Thursday

17th Jan 2019

Flags and slogans mark Libertas congress in Rome

Fledgling pan-European political group Libertas held its first ever convention on Friday (1 May), attracting over 1,000 people, including Polish Nobel Prize laureate Lech Walesa, but sending a somewhat fuzzy message to "Brussels bureaucrats."

Gathered in Rome, speakers talked in generalities about themes such as democracy, liberty and transparency while pledging to never accept the Lisbon treaty.

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  • Mr Ganley - the man behind Libertas, said Lech Walesa was his "childhood hero" (Photo: Libertas.eu)

Declan Ganley, Irish businessman and the founder of the political movement, said Libertas has four policies which only it can deliver to voters in June's EU elections – accountability, value for money, full disclosure and elected politicians making EU law.

"There has never been a more important European election than this one. It is, quite simply, the last chance we have to ensure that our voice – Europe's voice – is heard," said the man who spear-headed the successful No camp in Ireland's vote on Lisbon last year.

"People who never have to face a ballot box make most of our laws," he went on, referring to the "unelected elite" in Brussels and saying that Libertas opponents are "afraid of democracy."

Other speakers included Philippe de Villiers, the head of the nationalist Mouvement Pour La France; former Latvian Prime Minister Guntars Krasts; Eline van den Broek, the head of the Dutch anti-EU constitution movement; and centre-right Czech MP Vlastimil Tlusty, who recently led a no-confidence vote resulting in the fall of the Czech government.

Their speeches were heavy on big words such as democracy and liberty but light on policy detail, especially on the burning topic of the moment - the state of Europe's economy.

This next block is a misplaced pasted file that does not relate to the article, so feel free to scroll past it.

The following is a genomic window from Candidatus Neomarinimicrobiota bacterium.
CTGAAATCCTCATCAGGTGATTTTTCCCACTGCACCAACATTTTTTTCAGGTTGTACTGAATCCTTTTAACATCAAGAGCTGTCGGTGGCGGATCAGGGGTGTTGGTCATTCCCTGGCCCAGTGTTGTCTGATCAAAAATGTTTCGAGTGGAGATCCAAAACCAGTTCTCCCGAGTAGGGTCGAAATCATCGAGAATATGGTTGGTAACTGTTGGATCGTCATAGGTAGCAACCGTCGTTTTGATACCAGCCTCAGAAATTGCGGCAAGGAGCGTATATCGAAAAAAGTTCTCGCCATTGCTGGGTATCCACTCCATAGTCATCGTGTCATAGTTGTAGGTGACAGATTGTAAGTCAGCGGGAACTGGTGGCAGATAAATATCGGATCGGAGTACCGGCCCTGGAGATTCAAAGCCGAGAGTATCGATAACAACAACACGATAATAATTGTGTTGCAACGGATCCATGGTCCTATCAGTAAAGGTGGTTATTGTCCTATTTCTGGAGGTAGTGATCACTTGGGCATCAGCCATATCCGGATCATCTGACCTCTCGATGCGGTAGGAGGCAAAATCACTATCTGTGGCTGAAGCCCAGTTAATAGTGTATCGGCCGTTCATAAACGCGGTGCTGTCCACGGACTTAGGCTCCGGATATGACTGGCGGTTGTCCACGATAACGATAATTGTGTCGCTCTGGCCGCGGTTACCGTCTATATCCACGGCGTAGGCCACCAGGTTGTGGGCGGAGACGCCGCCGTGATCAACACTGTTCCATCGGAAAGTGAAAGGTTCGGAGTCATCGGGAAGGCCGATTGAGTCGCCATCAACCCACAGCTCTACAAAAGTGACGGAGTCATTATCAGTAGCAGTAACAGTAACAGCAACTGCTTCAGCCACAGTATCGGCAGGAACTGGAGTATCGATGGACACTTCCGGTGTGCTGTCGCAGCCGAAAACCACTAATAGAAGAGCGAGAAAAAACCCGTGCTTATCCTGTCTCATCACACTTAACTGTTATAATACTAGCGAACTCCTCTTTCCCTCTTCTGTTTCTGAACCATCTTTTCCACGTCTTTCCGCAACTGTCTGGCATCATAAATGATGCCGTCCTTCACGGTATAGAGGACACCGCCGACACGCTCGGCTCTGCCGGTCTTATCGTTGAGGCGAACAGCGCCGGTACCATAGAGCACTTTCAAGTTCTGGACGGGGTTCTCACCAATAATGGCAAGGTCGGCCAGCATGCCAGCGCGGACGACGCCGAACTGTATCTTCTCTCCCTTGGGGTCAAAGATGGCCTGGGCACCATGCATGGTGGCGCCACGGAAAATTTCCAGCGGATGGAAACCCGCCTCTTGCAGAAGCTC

"What unites us is the will to push Europe out of its economic crisis," said Mr Krasts, noting that sound democratic pillars would provide a "solid base for dynamic market development."

Most of the speakers, who come from diverse backgrounds and who often campaign on different issues on home turf, stuck to the agreed Libertas topics, but some let their personal bugbears shine through.

Mr de Villiers said that the "roots of Europe are here," making the point that people from all 27 member states had come to the congress, a fact established by a shout-for-your-country session earlier in the day and plenty of national flags in the crowd.

The French politician said the perimeters of Europe must be defined "once and for all" and that it is "out of the question" for Turkey to join.

The Greek Libertas representative, Emmanuil Kalligiannis, compared Europe to a "whore," saying it would be neither "decent" nor "moral" to negotiate with Turkey, which is "militarily occupying" 40 percent of Cyprus.

Former Slovak prime minister Jan Carnogursky likened the EU to Communism, which tried to "replace the sovereignty and culture of nations."

Star turn

In a surprise public relations coup, the founder of Poland's anti-Communist Solidarity movement, Lech Walesa also gave a speech in praise of Libertas.

"I see a place for you. There is a place in Europe for different ideas. Too few people take part in elections, programmes are poor, there's too much bureaucracy, so I agree with your diagnosis," he said. "I wish you success. May you stay on God's path."

Mr Walesa came one day after his public appearance at the Warsaw congress of Libertas' political rival, the pro-treaty, pro-integration, European People's Party.

His presence prompted the single most concrete policy proposal of the Libertas convention, from Mr Ganley himself.

The Irishman pledged to "ensure that the shipyards in Gdansk stay open," in reference to the place where Mr Walesa launched Solidarity, but which faces an uncertain future.

The Libertas convention was moderated by the telegenic Eline Van den Broek and ended with Libertas representatives from all member states signing an electronic petition for a new referendum.

"We, in the name of a stronger Europe, pledge that no new European treaty can be implemented without a referendum," the plea said.

Bungled finale

Despite their enthusiasm, several signed under the wrong country. The Bulgarian representative filled in for Finland by mistake, something Ms Van den Broek took as a sign of how "European" Libertas is.

Although it has had its first congress and Mr Ganley felt "humbled" by the support, his movement has yet to produce an election manifesto.

Its website says it will be published "in a few weeks," with the European elections to take place in just over a month's time on 4-7 June.

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